NSW: from shonkiness and sloth to visionless inertia
“Some day someone will write the full story of Australian roguery, from the rum racketeers of the First Fleet to the beer racketeers of the Second World War, from land swindlers to mine swindlers…the dramatis personae will be well assorted – red-coated English officers and wide-hatted Australian squatters, Tories and Socialists, knights and nobodies, politicians, policemen, aldermen; racing men and brewers; and every State will provide a scene or two, though, unquestionably, New South Wales will steal the show.”
This is the introduction from Cyril Pearl’s Wild Men of Sydney, the rollicking account of late 19th century NSW politics through the lives of Upper House MPs John Norton, Patrick Crick and William Willis, three men who were drunk on power and often just plain drunk. It’s one of those enduring books which helps tell the story of a city. It was written in 1958 about events from the 1880s and 1890s.
To this day, it captures the language of Sydney, the culture of government and business, the sense of entitlement which colours the conduct of so many MPs in this State. The fact that we have an American woman as Premier has done nothing to change this culture.
It’s a culture which revolves around a strong sense of mateship formalised through a robust factional system, the profanity-laden denunciation of opponents internal and external, covert deal-making with threats to ostracise or destroy anyone who challenges or exposes the deal. The funniest thing Kristina Keneally has said since becoming Premier was on the very first day. “I’m nobody’s puppet, I’m nobody’s girl.” Of course she is, and to suggest so wasn’t sexism but a blandly accurate description of how a factional brawl had made her the third premier in as many years.
On the eve of her pending demise, even before a ballot has been cast, there are those in her group who want her to force Peter Garrett aside at the next federal election in the seat of Kingsford Smith which overlaps her State seat of Heffron. If you can change premiers twice without having an election, it probably doesn’t occur to these people that going to the polls seeking four more years on Macquarie St is a touch disingenuous if you’re thinking about securing three years in Canberra.
Little has been done over the years to change the political culture of Sydney. There have been no brave premiers who have tried to reinvent the way things get done. Nick Greiner tried to tackle to bloated and unexamined public service, and deliver more transparency by introducing an ICAC which would ultimately cost him power.
Bob Carr had two very brave moments; the first was the Police Royal Commission (the coppers having long been the apex of the culture described above), and his staring down of the unions over workers compensation. But he did nothing about the perverting influence of property developers and hoteliers on the party, and consequently on policy.
If the Greens win Balmain it will be in part the result of the continuing Meritonisation of the foreshores, much of which happened on his watch. As to the question - how can anyone afford to live on the foreshore anyway? – many of the happy residents were probably senior types at the various infrastructure firms around town who were lucky enough to win government contracts for projects which brought questionable benefits to taxpayers, and a bonanza to those who won them.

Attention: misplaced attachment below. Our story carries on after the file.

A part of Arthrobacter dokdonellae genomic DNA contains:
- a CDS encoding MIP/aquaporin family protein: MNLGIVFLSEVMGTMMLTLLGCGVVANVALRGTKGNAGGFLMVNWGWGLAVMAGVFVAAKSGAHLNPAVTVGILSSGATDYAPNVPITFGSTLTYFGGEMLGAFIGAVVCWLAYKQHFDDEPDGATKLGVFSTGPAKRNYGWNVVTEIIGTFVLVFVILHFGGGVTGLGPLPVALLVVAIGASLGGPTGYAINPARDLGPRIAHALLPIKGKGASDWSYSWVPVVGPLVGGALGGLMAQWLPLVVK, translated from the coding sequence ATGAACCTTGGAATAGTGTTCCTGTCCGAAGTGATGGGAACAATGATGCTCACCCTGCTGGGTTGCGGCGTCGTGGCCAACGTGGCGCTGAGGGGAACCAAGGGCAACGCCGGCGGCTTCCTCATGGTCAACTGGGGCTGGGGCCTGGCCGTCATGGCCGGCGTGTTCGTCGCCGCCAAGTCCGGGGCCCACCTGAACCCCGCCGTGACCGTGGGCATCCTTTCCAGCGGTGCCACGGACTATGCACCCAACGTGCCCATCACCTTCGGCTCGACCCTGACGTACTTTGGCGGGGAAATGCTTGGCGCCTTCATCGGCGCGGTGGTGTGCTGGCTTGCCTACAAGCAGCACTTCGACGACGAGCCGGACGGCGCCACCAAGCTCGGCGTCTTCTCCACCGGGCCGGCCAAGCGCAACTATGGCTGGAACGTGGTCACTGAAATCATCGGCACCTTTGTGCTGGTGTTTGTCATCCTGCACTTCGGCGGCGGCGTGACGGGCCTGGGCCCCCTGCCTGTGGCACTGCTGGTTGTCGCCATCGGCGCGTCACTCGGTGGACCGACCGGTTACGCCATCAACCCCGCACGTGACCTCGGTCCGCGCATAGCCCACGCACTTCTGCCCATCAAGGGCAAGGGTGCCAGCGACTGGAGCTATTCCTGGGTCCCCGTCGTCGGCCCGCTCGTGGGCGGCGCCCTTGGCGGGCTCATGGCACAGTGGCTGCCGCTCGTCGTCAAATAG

Come Saturday week Barry O’Farrell will be Premier and my tip, based on the culture of this State and, particularly, city, is that we’re in for four years of pea-hearted inertia.
There is nothing remotely brave about Barry O’Farrell. The only real application he has shown as leader involved losing a few kilos. There has been little renewal of his team – half of his frontbenchers were in Parliament when Bob Carr was elected Premier in 1995. Some of the most senior members of his team are the most long-serving and this doesn’t reflect a reassuring depth of talent and experience, rather an inability to recruit.
The factions are still run by old stagers such as the small-l liberal Michael Photios, and the vitriol which emanates from the capital-c conservatives over religious hardliners such as David Clarke suggests that, in government, O’Farrell will struggle to maintain discipline.
Right now though every member of the Liberal Party knows that all they have to do is keep their heads down and they will romp it in. The magnitude of their victory will be amplified by the fact that they should have won in 2007 but didn’t, for the simple reason that they were a rabble with no policies. They look less of a rabble now. Policy-wise they remain a mystery as O’Farrell has made himself such a small target that he has avoided big ideas.
A crueller analyst would say he’s ignored big ideas because he doesn’t have any. If he does, he is keeping them to himself. I don’t know anyone who could identify the one big thing an O’Farrell Government would do, other than not be a NSW Labor Government, which of itself is enough of a promise to make any sensible person vote Liberal on Saturday.
What happens after that, though, will fail to inspire. There’s a model for the O’Farrell Government already and it’s the late and unlamented government of Dean Brown, the Liberal leader who reduced Labor to a pathetic 10 seats in the then 47-seat South Australian Parliament after the $3 billion State Bank collapse in 1993.
Brown squandered his prodigious majority and did nothing other than change the state slogan, bungle an outsourced information technology project, then lose the leadership that same term to his factional rival John Olsen.
Proportionally, O’Farrell’s win will be of a similar magnitude and may set him up nicely for a few years of drift before he also gets knocked off.
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